Monday, May 16, 2011

Lessons From Marion: Story is Paramount, Everything Else is Negotiable

A foolish consistency is the hobgoblin of little minds -- Ralph Waldo Emerson

The devil is in the details -- Anon.

One of the joys and frustrations of writing in the Darkover universe is the fluidity of the landscape (and sometimes the time line and the genealogy as well!) Although others have attempted to create maps of Darkover, Marion herself refused to do so. She wanted to make each Darkover novel complete in itself and not dependent on knowledge of any other. Geography and chronology, therefore, changed to serve the integrity and emotional completeness of each story. The wonder is not that there are inconsistencies, but that there are so few.




Marion wrote in "A Note From The Author" prefacing Sharra's Exile (which was a completely new version of the very early Darkover novel, The Sword of Aldones):

One result of writing novels as they occurred to me, instead of following strict chronological order, was that I began with an attempt to solve the final problems of the society; each novel thus suggested one laid in an earlier time, in an attempt to explain how the society had reached that point. Unfortunately, that meant that relatively mature novels, early in the chronology of Darkover, were followed by books written when I was much younger and relatively less skilled at storytelling . . . In 1975 I made a landmark decision . . . I would not be locked into the basically immature concepts set forth in Sword, even at the sacrifice of consistency in the series.

I've been writing in Marion's world for over a decade now, since she and I began work together designing the "Clingfire" trilogy (and even before that, with stories in the various Darkover anthologies). I'm constantly struck by the richness and inventiveness of her work. Readers ask what it's like to carry on her world, and mostly, it's like writing historical fiction. I draw not only on the published novels and her own Darkover short stories, but her articles and story fragments in the old Friends of Darkover publications, our written correspondence, and the many discussions we had over the years of our friendship. I'll often consult other people who knew her (her secretary, her Literary Trustee, her editor, other family members, dedicated fans). Much as I appreciate their expertise in the minutiae of Darkoveriana, there comes a point where I realize I'm at risk of distorting the heart of the story trying to organize what is inherently chaotic.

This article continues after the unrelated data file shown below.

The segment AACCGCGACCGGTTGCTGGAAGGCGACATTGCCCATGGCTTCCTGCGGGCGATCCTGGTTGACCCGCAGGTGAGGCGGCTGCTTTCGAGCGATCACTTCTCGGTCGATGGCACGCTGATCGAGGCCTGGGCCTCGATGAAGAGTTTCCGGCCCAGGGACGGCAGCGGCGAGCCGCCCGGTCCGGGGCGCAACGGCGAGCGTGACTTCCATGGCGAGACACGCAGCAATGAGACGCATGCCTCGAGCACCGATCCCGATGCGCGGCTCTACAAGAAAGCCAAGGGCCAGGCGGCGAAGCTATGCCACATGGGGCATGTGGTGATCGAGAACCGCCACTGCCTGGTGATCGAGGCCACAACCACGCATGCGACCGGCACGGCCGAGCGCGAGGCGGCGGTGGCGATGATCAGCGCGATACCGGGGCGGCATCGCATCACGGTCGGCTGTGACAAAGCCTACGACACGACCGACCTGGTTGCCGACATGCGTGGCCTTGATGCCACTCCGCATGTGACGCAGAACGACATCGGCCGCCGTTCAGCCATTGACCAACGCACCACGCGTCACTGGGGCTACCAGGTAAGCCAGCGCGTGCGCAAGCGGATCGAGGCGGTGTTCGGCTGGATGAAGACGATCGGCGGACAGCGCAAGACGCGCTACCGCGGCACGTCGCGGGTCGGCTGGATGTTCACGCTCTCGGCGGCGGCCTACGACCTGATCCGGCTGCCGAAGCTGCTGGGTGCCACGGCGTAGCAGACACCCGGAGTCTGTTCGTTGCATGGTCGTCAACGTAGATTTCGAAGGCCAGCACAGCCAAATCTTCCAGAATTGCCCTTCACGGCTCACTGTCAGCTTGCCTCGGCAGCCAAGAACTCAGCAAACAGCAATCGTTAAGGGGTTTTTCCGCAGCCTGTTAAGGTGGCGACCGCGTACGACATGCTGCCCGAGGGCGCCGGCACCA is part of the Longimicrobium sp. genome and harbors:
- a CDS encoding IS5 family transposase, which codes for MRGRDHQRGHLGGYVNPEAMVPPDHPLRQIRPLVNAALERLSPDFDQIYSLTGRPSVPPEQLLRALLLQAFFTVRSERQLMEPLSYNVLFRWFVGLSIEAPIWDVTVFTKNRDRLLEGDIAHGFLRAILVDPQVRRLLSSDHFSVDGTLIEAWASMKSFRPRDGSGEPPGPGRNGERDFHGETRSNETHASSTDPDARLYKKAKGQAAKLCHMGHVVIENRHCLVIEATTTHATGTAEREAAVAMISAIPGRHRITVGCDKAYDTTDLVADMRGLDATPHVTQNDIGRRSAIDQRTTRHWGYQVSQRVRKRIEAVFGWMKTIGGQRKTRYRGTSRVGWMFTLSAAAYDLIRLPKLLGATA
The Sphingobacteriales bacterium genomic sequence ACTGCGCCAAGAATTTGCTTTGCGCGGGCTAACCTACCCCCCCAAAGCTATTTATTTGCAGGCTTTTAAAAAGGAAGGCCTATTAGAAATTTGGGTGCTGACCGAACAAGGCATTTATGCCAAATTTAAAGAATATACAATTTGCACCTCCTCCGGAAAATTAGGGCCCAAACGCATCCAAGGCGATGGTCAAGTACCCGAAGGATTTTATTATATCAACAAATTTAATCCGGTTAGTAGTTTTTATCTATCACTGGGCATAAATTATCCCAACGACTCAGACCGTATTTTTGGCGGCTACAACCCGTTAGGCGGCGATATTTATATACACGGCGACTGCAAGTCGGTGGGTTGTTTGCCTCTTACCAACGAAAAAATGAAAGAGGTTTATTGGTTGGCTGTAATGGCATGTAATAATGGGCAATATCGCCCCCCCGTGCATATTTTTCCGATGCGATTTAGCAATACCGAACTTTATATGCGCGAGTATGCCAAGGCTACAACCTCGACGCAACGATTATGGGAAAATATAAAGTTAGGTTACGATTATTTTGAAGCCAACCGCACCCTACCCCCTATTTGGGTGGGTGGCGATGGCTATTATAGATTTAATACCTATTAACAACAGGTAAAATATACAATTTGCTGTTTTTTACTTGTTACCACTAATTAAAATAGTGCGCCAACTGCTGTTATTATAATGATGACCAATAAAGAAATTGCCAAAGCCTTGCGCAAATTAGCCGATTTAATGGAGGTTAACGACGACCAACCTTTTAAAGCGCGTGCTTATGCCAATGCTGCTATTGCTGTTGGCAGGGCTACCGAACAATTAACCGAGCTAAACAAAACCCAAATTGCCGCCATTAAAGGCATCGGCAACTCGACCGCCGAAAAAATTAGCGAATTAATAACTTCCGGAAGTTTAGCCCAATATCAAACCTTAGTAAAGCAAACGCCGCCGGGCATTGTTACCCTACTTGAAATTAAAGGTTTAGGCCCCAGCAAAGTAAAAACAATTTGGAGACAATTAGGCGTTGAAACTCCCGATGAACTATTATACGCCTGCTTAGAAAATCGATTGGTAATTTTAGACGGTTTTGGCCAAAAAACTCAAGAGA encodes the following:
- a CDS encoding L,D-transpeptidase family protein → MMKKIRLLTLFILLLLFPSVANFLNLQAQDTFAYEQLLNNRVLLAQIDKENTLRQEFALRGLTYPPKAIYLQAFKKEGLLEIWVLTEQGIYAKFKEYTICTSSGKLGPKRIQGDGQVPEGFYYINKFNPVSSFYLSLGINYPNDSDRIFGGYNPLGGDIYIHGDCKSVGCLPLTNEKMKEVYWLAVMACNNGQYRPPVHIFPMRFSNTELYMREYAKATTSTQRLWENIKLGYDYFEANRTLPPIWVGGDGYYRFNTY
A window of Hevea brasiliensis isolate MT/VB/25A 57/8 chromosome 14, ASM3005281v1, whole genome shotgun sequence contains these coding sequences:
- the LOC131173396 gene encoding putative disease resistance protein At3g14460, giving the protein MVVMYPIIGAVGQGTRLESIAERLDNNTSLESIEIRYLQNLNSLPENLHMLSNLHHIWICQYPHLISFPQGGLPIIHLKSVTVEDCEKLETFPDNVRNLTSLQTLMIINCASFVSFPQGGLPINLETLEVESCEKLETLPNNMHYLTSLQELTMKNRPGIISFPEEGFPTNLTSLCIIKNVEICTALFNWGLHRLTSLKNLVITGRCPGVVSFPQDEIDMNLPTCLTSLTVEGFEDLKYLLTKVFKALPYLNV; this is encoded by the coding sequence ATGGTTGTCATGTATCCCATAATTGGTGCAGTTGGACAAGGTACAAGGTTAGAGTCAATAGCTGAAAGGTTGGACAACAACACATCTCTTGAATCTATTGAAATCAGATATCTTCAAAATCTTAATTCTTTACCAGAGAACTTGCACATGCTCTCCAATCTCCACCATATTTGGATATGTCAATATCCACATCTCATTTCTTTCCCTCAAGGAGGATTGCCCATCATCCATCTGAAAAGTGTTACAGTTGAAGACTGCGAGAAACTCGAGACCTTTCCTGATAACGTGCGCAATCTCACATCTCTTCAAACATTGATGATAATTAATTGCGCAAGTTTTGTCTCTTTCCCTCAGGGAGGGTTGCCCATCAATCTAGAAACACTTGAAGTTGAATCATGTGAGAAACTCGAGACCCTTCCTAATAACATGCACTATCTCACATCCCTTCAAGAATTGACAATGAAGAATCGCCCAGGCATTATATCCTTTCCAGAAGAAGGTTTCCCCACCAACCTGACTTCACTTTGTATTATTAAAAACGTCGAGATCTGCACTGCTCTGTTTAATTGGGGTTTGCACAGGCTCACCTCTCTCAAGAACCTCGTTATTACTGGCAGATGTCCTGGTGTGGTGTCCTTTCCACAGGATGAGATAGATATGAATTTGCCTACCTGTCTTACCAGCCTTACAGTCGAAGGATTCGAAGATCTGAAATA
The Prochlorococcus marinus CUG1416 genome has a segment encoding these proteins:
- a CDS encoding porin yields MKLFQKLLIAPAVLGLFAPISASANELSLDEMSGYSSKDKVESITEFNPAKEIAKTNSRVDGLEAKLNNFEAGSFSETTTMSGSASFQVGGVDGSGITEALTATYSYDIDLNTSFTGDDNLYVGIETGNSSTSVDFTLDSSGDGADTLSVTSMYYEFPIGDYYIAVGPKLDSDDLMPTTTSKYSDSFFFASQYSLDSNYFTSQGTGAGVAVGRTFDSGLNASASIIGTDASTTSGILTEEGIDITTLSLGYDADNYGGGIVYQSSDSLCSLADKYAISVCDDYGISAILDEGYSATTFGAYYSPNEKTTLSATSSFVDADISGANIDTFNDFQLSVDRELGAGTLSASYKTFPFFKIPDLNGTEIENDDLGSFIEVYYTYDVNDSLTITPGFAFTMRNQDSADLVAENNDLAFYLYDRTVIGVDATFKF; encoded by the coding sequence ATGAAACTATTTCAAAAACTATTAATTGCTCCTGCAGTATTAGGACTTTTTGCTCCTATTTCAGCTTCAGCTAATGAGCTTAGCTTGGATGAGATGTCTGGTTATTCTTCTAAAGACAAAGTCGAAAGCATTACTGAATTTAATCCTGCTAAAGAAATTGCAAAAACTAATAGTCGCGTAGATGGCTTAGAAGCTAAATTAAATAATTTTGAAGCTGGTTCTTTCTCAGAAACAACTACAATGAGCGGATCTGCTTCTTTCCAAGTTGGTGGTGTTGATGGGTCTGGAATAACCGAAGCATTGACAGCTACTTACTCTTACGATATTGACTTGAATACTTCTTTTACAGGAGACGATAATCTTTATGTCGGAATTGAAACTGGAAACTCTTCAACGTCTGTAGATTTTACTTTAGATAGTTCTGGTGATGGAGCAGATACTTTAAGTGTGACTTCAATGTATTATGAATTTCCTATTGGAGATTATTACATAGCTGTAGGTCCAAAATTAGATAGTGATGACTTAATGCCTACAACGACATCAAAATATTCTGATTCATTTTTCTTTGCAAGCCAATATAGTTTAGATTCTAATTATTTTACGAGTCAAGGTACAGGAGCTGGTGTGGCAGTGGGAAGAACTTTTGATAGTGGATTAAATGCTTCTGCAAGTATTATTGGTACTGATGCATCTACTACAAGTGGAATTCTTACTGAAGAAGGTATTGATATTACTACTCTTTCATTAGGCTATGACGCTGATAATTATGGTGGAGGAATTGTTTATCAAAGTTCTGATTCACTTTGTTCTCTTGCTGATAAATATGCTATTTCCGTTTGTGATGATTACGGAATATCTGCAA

It's at this point that I set aside my notes. I shift my focus to the emotional and moral shape of the story. That's where the true consistency arises. I don't think I could write in any other way than from my own heart, and the way this ongoing collaboration works is that I delve into those areas where Marion's passionate views and my own are in unity. Our shared values cover a wide range. As I'm searching for what the story needs to be and where it needs to go, I bump into details I can't resolve either with each other or with the natural unfolding of the story.

But Marion, I say, in order to do that, I have to change the distance between point A and point B.

She nods encouragingly. Since when have I ever let previously published details interfere with a good story?

4 comments:

  1. I would've loved to have met her. She's my kind of writer!

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  2. I think she would have enjoyed meeting you, as well.

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  3. Christiana WaldrumMay 16, 2011 at 9:05 PM

    I hope the stories aren't over! There are so many characters unexplored, so many stories untold, and you're doing Marion (and yourself) proud!

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  4. Christina -- I'm hard at work on the next one, THE CHILDREN OF KINGS. The queue of characters and stories demanding their turn is getting out of hand!

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